one of the finest miniaturists of the federal era, James Peale also
practiced landscape painting a generation before the beginning of the
Hudson River School and was one of the founders of the still life
tradition in America. Born to a Maryland schoolmaster, James was
apprenticed as a saddle maker to his brother Charles Willson Peale
before taking up a second apprenticeship with a cabinetmaker-carpenter.
After Charles's entry into the arts, James became his brother's pupil
and studio assistant, absorbing the artistic lessons Charles brought
back from England in 1769.
The Revolutionary War
interrupted James's training as a painter when he enlisted as an ensign
in a Maryland regiment. He served with distinction in numerous battles
before resigning from the army-to George Washington's regret-with the
rank of captain in 1779. James made his way to Philadelphia, where he
resumed his studies under Charles's direction. The brothers divided the
practice of portraiture between them, Charles advertising as a painter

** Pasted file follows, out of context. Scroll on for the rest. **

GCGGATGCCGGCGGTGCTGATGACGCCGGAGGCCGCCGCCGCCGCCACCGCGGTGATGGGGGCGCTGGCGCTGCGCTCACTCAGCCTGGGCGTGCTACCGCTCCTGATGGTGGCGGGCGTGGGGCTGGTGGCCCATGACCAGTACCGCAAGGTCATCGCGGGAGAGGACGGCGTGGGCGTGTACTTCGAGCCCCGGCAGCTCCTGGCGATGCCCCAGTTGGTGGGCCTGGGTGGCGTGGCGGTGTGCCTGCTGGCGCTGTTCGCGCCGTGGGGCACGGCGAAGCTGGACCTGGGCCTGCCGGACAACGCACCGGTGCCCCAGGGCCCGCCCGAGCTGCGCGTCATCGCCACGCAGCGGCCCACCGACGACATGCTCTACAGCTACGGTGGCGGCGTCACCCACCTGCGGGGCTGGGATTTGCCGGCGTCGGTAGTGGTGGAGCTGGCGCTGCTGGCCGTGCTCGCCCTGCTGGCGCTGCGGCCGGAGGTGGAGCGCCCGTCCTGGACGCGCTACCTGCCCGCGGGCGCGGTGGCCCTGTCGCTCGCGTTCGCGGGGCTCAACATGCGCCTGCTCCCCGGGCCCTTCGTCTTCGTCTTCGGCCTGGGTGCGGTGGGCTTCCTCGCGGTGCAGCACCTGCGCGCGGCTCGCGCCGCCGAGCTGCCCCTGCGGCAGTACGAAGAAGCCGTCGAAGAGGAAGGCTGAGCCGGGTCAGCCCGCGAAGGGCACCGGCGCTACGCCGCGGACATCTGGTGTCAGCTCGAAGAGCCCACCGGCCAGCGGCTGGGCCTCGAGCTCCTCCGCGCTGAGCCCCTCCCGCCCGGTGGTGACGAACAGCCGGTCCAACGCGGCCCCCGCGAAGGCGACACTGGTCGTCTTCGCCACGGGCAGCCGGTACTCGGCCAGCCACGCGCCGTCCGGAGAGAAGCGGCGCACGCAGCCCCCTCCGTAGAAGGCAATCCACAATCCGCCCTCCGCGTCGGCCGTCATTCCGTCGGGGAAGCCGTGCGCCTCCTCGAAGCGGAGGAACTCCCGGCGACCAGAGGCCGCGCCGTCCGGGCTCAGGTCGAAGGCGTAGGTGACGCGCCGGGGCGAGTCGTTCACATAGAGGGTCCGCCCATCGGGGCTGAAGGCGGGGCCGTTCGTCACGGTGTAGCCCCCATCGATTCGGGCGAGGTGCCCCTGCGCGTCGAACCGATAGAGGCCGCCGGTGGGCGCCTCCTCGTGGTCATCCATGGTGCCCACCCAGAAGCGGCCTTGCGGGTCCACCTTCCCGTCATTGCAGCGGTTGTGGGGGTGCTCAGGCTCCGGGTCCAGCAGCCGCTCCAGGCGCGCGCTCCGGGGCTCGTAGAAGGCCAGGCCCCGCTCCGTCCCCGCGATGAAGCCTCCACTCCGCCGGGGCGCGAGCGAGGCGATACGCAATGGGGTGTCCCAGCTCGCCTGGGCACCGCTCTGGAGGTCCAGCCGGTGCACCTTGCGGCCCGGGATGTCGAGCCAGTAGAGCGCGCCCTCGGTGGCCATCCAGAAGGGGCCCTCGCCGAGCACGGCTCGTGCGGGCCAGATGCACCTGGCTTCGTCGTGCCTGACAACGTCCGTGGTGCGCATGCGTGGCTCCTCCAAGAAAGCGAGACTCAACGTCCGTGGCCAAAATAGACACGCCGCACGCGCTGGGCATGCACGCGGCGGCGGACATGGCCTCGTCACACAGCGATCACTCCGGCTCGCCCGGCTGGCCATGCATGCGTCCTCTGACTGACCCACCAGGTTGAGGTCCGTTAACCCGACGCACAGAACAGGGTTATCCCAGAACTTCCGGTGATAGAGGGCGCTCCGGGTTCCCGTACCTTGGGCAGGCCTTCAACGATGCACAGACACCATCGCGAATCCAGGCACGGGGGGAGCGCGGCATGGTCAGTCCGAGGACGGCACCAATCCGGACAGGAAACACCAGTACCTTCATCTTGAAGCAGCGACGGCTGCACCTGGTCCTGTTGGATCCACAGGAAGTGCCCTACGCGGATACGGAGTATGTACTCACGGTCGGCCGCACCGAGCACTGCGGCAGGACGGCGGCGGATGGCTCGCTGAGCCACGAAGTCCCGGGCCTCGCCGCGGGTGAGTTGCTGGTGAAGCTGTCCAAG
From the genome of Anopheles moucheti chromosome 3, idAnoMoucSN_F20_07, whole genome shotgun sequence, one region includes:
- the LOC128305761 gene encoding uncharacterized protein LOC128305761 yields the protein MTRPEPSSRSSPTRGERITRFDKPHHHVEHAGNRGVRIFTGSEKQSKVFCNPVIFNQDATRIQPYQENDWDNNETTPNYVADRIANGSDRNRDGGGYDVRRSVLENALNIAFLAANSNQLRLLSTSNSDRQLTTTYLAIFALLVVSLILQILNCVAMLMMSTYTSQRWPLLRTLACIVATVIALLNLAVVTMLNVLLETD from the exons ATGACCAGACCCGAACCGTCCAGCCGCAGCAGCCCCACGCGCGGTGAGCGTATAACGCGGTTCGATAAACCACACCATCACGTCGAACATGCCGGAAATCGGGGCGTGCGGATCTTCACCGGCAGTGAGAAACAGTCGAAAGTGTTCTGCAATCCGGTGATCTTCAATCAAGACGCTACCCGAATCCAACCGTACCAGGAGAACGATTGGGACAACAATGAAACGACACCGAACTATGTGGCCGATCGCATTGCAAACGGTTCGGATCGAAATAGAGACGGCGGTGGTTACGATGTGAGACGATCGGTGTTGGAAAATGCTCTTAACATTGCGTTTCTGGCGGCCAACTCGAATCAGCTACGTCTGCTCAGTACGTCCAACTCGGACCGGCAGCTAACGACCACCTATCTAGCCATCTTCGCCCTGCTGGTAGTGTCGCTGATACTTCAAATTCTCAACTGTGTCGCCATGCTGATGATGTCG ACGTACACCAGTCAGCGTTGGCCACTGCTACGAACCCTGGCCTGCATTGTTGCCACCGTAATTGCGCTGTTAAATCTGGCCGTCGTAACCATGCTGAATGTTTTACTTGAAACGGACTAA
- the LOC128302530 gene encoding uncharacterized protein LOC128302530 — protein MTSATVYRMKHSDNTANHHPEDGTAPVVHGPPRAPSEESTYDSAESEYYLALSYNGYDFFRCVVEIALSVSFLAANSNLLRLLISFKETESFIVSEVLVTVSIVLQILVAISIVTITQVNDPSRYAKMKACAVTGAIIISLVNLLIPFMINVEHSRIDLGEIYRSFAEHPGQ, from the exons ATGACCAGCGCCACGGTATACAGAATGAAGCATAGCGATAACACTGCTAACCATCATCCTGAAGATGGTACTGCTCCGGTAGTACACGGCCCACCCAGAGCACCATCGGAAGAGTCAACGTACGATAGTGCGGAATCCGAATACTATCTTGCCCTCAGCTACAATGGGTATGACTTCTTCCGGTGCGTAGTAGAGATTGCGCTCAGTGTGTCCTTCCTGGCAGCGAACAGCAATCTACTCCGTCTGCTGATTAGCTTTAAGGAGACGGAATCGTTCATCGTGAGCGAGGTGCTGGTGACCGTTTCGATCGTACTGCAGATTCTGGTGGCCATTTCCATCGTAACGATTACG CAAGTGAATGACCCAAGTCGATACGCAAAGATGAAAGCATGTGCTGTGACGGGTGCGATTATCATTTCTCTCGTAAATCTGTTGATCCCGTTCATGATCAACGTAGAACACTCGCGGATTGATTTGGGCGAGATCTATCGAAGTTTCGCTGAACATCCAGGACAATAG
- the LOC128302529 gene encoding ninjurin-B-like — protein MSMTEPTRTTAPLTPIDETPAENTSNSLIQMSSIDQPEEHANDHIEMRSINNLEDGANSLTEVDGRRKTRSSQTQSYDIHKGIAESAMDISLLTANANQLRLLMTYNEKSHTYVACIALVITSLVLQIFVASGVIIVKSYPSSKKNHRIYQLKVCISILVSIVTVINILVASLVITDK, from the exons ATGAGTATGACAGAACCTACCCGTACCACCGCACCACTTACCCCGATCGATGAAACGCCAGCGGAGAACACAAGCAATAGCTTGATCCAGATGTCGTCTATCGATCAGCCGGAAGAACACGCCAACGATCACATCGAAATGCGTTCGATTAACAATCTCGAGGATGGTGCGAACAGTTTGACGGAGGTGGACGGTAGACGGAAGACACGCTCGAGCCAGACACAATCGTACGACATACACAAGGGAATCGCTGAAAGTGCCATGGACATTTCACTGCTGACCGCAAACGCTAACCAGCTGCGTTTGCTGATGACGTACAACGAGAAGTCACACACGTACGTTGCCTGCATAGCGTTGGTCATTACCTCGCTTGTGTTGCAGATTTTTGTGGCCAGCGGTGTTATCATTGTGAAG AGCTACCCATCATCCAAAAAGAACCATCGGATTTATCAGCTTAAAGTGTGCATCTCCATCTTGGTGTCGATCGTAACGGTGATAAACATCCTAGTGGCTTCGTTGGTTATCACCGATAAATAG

of oils, and James as a purveyor of miniatures in watercolor on ivory.
Although James's early miniatures are difficult to distinguish from
those of his older brother, by the mid-1790s, James had developed a
distinctive personal style defined by vivid color, bow-shaped mouths,
wispy hair, and a characteristic attentiveness to details.
the course of his career, James painted well over 200 miniatures,
working until failing eyesight and poor health led him to retire,
leaving the field to his daughter, Anna Claypoole Peale.
In later life, James devoted himself to still life painting, taking up
the mantle in a field left open by the death of another Peale, his
in 1825. In addition to his contributions to numerous artistic genres,
James also fathered and encouraged the careers of three of America's
earliest professional women artists, Anna Claypoole, Margaretta
Angelica, and Sarah Miriam Peale.
Also see The
Click on an image below for more information on James Peale's miniatures.